Brad Bird, Damon Lindelof, Jeff Jensen
George Clooney, Hugh Laurie, Britt Robertson, Raffey Cassidy, Tim McGraw, Kathryn Hahn, Keegan-Michael Key, Chris Bauer, Thomas Robinson, Pierce Gagnon, Judy Greer, Matthew MacCaull
PG for sequences of sci-fi action violence and peril, thematic elements, and language
Buy on DVD/Blu-ray
In the modern world, youngsters are decreasingly optimistic about their chances of having an impact on the world in which they live. Tomorrowland hopes to turn that concept on its ear by giving the youth in our nation (and around the world) a lofty goal to which to aspire.
Casey Newton (Britt Robertson) is a passionate, dedicated young woman. Her father (Tim McGraw) is on the brink of losing his job as NASA dismantles one of its legendary shuttle launch pads. Through careful midnight excursions, she disables vehicles and ensures that work will take just a little extra time. Eventually, she’s apprehended. After being released, she discovers a bright pin among her belongings that allows her to see a vision of the future for which she longs.
When the medallion loses its power, Casey goes in search of this Utopia, uncovering a strange conspiracy that prevents the world from discovering that this future is not only real, but in danger of collapsing. Alongside an aging conspiracy junkie (George Clooney) and an automaton from this futuristic world (Raffey Cassidy), she embarks on an odyssey to save this future and ensure that those who can make it happen get their inspiration.
Walt Disney may have been a flawed man, but there’s one thing he always had a passion for and that was molding the minds of young viewers and encouraging them to reach out beyond their moribund lives and strive to be something better. Created on a strict budget from 1955 to 1956, Tomorrowland was envisioned as a part of Disneyland that would highlight the future, focus on scientific discovery and act as a catalyst for impressionable minds. Disney’s feature version, directed by gifted action helmer Brad Bird, strives to encapsulate Walt’s massive vision of a bright and optimistic future and Bird, along with co-writers Damon Lindelof and Jeff Jensen, largely succeed.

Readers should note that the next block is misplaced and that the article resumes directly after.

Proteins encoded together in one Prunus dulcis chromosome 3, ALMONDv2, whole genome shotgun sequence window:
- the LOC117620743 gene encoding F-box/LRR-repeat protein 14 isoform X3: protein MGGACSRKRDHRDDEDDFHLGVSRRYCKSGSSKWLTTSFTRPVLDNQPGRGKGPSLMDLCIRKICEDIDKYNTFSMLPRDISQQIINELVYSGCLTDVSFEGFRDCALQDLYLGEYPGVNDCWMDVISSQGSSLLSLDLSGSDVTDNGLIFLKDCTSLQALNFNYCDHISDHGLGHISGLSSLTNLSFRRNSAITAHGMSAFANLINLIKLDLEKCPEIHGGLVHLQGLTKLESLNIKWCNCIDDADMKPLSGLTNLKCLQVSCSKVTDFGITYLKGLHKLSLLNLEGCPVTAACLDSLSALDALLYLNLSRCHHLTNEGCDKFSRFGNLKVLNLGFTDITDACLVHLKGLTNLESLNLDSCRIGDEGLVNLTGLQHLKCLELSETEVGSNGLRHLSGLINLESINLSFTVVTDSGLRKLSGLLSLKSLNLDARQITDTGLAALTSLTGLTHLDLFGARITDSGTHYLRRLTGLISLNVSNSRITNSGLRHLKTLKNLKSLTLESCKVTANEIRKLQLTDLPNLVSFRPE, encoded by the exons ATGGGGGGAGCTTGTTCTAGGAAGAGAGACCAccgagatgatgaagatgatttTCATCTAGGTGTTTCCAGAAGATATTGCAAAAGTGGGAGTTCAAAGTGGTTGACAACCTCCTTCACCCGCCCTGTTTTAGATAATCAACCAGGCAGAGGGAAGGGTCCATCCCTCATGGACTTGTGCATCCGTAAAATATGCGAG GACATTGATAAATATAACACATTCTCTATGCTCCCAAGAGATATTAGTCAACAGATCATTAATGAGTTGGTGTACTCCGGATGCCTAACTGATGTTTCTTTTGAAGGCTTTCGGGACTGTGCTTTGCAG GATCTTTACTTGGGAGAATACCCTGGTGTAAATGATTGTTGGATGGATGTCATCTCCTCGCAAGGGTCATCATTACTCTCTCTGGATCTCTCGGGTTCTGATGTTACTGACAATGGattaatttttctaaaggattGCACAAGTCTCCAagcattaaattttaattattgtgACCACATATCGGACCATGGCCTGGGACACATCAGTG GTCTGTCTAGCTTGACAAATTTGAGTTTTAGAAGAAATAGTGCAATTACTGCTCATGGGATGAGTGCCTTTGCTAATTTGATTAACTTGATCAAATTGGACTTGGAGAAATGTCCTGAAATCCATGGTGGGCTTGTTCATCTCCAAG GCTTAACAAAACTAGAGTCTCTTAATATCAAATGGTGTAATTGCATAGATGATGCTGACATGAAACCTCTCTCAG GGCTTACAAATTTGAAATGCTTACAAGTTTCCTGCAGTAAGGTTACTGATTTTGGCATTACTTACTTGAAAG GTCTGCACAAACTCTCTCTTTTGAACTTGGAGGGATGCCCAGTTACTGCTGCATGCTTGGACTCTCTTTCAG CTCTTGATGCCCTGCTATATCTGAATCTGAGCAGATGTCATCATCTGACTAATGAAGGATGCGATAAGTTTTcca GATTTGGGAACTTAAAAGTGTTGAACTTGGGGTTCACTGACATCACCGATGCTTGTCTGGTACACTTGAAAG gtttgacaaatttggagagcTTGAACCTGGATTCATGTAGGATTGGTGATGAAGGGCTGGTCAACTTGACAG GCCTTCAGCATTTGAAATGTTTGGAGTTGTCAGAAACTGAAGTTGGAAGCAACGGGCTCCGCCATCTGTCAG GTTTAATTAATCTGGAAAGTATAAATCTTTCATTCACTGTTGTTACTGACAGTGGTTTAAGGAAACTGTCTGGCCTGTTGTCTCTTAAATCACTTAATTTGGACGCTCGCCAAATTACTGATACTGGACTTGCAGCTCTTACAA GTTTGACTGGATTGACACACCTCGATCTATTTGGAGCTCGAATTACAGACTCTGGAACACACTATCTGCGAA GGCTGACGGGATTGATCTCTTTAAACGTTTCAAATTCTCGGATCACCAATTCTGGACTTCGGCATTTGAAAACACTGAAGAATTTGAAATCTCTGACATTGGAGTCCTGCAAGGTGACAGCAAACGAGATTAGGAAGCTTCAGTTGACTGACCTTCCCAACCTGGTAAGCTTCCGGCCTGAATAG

Aided in no small part by the talented Robertson, Tomorrowland keeps the action intense for large parts of the film, slowing down just long enough to give the audience an idea of what’s going on. Perhaps a bit too motivated by verbal recitation of backstory, the concept is solid and mostly transcends those limitations. Robertson infuses Casey with the type of wide-eyed wonder we often envision our young visionaries having. Her constant chipper desire to explore and expand her knowledge is infectious, rooting the audience clearly in favor of her victory. She’s a charming, affable presence that frequently boosts her co-stars’ scenes, even those she shares with the incredibly familiar Clooney.
Clooney seems particularly well suited to working alongside young actors. As was evident in The Descendants, when he starred alongside the superb Oscar-worthy Shailene Woodley, he recognizes when his scene partners need to shine beyond him and relinquishes those moments with little concern for his own ego. Clooney and Robertson work so well together that it would be great to see them show up in future features together.